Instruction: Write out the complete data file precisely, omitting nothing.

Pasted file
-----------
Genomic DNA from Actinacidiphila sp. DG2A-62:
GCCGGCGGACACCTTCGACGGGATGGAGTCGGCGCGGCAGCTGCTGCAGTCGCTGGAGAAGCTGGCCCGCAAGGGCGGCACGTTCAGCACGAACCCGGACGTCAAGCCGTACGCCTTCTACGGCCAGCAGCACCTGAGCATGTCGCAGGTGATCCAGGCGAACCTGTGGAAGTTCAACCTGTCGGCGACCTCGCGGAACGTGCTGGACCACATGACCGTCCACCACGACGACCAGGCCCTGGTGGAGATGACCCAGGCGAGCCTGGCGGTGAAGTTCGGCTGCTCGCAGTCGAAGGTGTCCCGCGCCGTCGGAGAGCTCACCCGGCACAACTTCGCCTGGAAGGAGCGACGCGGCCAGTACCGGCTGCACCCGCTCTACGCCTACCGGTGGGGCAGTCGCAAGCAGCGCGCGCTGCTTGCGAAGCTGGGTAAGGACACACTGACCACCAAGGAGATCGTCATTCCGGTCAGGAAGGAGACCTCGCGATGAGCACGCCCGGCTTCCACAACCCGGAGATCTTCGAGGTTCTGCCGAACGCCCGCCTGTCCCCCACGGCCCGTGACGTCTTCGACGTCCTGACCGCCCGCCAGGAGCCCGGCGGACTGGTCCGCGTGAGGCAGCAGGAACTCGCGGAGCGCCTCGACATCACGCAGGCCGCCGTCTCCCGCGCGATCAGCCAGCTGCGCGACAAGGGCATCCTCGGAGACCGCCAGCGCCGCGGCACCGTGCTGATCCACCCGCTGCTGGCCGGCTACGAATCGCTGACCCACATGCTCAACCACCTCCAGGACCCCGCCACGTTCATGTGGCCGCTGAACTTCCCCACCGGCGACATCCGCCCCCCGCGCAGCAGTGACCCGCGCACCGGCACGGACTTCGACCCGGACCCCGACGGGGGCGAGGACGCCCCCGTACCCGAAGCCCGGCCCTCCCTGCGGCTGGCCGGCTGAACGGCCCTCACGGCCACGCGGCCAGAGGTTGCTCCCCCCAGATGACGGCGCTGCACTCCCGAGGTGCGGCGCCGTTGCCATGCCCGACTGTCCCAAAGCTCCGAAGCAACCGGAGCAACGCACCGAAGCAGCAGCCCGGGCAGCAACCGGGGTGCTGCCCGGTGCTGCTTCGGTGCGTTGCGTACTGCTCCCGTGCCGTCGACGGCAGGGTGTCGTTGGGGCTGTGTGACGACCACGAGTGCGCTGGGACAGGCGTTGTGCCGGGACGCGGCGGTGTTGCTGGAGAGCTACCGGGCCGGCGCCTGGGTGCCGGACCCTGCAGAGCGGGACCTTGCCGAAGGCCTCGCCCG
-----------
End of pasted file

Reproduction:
Genomic DNA from Actinacidiphila sp. DG2A-62:
GCCGGCGGACACCTTCGACGGGATGGAGTCGGCGCGGCAGCTGCTGCAGTCGCTGGAGAAGCTGGCCCGCAAGGGCGGCACGTTCAGCACGAACCCGGACGTCAAGCCGTACGCCTTCTACGGCCAGCAGCACCTGAGCATGTCGCAGGTGATCCAGGCGAACCTGTGGAAGTTCAACCTGTCGGCGACCTCGCGGAACGTGCTGGACCACATGACCGTCCACCACGACGACCAGGCCCTGGTGGAGATGACCCAGGCGAGCCTGGCGGTGAAGTTCGGCTGCTCGCAGTCGAAGGTGTCCCGCGCCGTCGGAGAGCTCACCCGGCACAACTTCGCCTGGAAGGAGCGACGCGGCCAGTACCGGCTGCACCCGCTCTACGCCTACCGGTGGGGCAGTCGCAAGCAGCGCGCGCTGCTTGCGAAGCTGGGTAAGGACACACTGACCACCAAGGAGATCGTCATTCCGGTCAGGAAGGAGACCTCGCGATGAGCACGCCCGGCTTCCACAACCCGGAGATCTTCGAGGTTCTGCCGAACGCCCGCCTGTCCCCCACGGCCCGTGACGTCTTCGACGTCCTGACCGCCCGCCAGGAGCCCGGCGGACTGGTCCGCGTGAGGCAGCAGGAACTCGCGGAGCGCCTCGACATCACGCAGGCCGCCGTCTCCCGCGCGATCAGCCAGCTGCGCGACAAGGGCATCCTCGGAGACCGCCAGCGCCGCGGCACCGTGCTGATCCACCCGCTGCTGGCCGGCTACGAATCGCTGACCCACATGCTCAACCACCTCCAGGACCCCGCCACGTTCATGTGGCCGCTGAACTTCCCCACCGGCGACATCCGCCCCCCGCGCAGCAGTGACCCGCGCACCGGCACGGACTTCGACCCGGACCCCGACGGGGGCGAGGACGCCCCCGTACCCGAAGCCCGGCCCTCCCTGCGGCTGGCCGGCTGAACGGCCCTCACGGCCACGCGGCCAGAGGTTGCTCCCCCCAGATGACGGCGCTGCACTCCCGAGGTGCGGCGCCGTTGCCATGCCCGACTGTCCCAAAGCTCCGAAGCAACCGGAGCAACGCACCGAAGCAGCAGCCCGGGCAGCAACCGGGGTGCTGCCCGGTGCTGCTTCGGTGCGTTGCGTACTGCTCCCGTGCCGTCGACGGCAGGGTGTCGTTGGGGCTGTGTGACGACCACGAGTGCGCTGGGACAGGCGTTGTGCCGGGACGCGGCGGTGTTGCTGGAGAGCTACCGGGCCGGCGCCTGGGTGCCGGACCCTGCAGAGCGGGACCTTGCCGAAGGCCTCGCCCG